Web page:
Opinion: Therapy can be helpful, but only if you’re willing


I have always had an anxious personality, but it wasn’t until I had been in college for a couple years that I realized how my anxiety was negatively affecting me. I could tell it was starting to get worse the older I got and as I had to start making bigger life decisions. I would panic every time it came time to make a decision. Sometimes I felt like I was incapable of making decisions because I would just shut down every time something uncomfortable happened or anytime I had to try to do something hard. 

As I kept feeling this anxiousness more and more frequently, I knew something needed to change. I knew I didn’t like feeling anxious, and I knew I wanted to do something to fix it. My friend suggested going to a counselor, but I immediately rejected the idea. I think deep down, I really did want to go to therapy, but I had too much pride. Even though I thought it sounded like it could be a good idea, I wanted to be able to deal with the anxiety on my own. 

I decided to start reading some self-help books about anxiety and how to cope with it. For a time, the self-help books I was reading really did help. They gave tips and strategies on how to cope with anxious feelings or panic attacks. I was willing to change, and I was really paying attention to the things the books were saying and trying to apply the coping mechanisms into my life when I felt stressed and anxious. 

The thing with my anxiety is it’s mostly situational, and there are times when I will do really well and not feel anxious for a long time, and then other times it seems like something happens to make me feel overwhelming anxiety every day. It’s hard because sometimes when I have done well for a long time I think I have my anxiety under control. Then something happens and I feel super anxious again, and it makes me feel like I’m back to square one.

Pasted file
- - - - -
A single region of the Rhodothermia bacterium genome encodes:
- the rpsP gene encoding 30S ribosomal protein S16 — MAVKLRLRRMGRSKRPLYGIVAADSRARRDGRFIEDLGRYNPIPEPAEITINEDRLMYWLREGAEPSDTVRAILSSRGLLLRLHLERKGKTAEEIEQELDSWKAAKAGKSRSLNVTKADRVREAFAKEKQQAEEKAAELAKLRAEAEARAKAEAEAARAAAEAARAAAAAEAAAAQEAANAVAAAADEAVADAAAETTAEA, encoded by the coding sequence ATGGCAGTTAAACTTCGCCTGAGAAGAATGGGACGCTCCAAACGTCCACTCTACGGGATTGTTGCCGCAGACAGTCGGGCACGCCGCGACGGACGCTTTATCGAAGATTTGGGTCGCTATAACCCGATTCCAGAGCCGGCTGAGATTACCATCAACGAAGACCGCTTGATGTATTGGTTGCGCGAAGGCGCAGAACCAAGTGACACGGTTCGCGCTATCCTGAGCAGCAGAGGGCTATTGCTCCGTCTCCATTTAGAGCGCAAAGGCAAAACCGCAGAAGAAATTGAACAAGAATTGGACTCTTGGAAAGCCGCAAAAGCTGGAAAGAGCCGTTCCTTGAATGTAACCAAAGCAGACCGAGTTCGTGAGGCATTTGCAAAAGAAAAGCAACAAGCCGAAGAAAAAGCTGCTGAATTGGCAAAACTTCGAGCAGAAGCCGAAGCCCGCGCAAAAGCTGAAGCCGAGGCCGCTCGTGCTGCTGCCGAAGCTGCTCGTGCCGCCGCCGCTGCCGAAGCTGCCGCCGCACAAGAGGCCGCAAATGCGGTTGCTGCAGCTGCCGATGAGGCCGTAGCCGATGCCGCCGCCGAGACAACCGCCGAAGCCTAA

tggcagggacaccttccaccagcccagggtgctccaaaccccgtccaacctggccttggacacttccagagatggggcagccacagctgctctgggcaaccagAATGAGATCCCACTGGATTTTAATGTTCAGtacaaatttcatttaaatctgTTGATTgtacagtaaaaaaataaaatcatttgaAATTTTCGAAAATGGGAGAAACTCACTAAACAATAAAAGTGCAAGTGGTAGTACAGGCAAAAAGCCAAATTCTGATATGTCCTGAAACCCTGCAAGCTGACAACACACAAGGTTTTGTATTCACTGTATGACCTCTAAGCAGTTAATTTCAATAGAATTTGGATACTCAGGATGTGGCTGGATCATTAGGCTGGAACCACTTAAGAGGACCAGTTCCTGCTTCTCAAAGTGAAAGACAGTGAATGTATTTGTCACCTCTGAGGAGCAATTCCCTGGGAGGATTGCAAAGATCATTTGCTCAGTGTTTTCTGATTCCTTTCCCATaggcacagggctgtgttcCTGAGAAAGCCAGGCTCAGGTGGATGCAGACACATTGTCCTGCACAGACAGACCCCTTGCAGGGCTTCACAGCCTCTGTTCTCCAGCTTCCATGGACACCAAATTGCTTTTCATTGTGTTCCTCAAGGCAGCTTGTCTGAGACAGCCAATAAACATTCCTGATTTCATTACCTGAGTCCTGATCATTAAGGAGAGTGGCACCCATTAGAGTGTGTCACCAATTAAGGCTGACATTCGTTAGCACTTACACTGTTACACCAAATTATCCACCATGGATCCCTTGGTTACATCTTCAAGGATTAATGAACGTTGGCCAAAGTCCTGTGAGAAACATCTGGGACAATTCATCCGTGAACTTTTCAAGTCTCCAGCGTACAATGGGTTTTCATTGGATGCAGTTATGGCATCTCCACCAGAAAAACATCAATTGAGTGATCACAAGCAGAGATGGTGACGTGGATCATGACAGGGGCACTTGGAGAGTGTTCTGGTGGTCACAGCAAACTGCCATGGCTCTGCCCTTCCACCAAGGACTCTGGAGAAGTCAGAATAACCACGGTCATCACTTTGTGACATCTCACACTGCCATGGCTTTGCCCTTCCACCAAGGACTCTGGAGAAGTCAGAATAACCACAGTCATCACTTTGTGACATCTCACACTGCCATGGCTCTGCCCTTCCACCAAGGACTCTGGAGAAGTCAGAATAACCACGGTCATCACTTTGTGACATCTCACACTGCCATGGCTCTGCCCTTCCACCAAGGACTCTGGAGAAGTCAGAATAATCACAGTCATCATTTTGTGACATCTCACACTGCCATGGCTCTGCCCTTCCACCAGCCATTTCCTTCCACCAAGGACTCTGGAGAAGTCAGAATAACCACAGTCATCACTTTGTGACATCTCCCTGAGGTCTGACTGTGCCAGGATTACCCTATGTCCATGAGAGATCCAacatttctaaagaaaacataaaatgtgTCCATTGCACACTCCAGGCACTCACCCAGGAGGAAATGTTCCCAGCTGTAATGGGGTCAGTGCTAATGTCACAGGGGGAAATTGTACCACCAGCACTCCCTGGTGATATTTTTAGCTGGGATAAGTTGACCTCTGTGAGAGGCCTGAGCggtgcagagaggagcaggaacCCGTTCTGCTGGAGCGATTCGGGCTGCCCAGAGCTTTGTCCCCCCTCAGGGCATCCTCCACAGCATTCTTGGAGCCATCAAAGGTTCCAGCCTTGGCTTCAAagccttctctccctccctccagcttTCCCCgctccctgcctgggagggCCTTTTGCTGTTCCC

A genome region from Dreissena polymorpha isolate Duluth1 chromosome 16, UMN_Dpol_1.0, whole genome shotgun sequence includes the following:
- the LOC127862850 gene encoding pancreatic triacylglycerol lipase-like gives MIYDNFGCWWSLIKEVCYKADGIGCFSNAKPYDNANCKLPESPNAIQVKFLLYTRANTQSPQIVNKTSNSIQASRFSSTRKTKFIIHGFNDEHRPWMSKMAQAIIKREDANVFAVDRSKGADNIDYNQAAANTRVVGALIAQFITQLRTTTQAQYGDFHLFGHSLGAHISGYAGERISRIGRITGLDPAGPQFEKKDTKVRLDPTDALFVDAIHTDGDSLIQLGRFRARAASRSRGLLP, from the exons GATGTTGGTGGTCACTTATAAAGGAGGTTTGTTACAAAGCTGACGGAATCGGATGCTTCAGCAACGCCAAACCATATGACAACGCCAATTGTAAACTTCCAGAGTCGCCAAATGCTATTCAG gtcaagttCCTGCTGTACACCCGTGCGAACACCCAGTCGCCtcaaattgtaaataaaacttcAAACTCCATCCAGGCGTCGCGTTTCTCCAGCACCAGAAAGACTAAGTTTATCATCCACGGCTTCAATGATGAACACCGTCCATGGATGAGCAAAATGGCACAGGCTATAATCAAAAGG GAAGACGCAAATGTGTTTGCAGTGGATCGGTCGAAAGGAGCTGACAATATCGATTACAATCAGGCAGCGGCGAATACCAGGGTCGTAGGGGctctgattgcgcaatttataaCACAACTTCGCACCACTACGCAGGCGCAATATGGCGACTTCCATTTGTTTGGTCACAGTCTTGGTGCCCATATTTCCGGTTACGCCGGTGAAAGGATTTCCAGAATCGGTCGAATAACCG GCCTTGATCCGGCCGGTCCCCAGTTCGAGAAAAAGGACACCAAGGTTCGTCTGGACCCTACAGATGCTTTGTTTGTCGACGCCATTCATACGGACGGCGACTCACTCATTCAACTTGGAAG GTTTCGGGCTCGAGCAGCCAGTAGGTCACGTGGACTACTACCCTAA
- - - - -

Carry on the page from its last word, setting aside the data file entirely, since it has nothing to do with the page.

Finally, last summer I had a breaking point. My anxiety got out of control, and I completely shut down. I just couldn’t handle how I was feeling. Although I already knew a couple years earlier I needed to do something to help with the anxious feelings I was having, it wasn’t until this moment, my breaking point, that I finally decided therapy could help me. 

It wasn’t that I didn’t want to go to therapy, it was that I didn’t want to admit I had a problem bad enough to have to go to therapy. I finally decided I’d rather admit to having a problem and at least try to get the help I needed to be happy than to just continue thinking I could handle it on my own.

I started seeing a counselor weekly. Honestly, I wasn’t sure how much therapy would help. I didn’t go because I knew it could solve all my problems but because I figured at this point it was worth a try.

I’m so glad I hit that breaking point, because therapy has changed my life. 

I fully admit I have anxiety, and I know I’m not the only one. According to the Anxiety & Depression Association of America, Generalized Anxiety Disorder affects 6.8 million adults. A 2020 report from the Center for Collegiate Mental Health said anxiety and depression are the two most prevalent challenges students who are being treated for mental health deal with. The report shows 24.1% of college students said anxiety was their top concern, while 18.3% said depression was their top reason for seeking help. 

I also know a lot of people have worse anxiety than I do, which was why for the longest time I figured I could take care of it on my own. I didn’t want to get help from an outside source because mine just wasn’t “that bad.” But now I fully believe therapy can change anyone’s life if they are willing to try it. 

Going to therapy because someone is pushing you may or may not be helpful. Instead, go in willing and ready to change, having a plan of what you want help with and then taking the suggestions you are given and applying them to your life. Making the decision to go to therapy can be challenging, but it is courageous. It’s a choice that can lead to a change. It’s admirable: It shows you recognize something is wrong and you want to change.

There is no better feeling than the empowerment that comes through finding the help you need.

— Kenzie Holbrook
Web/Copy Editor

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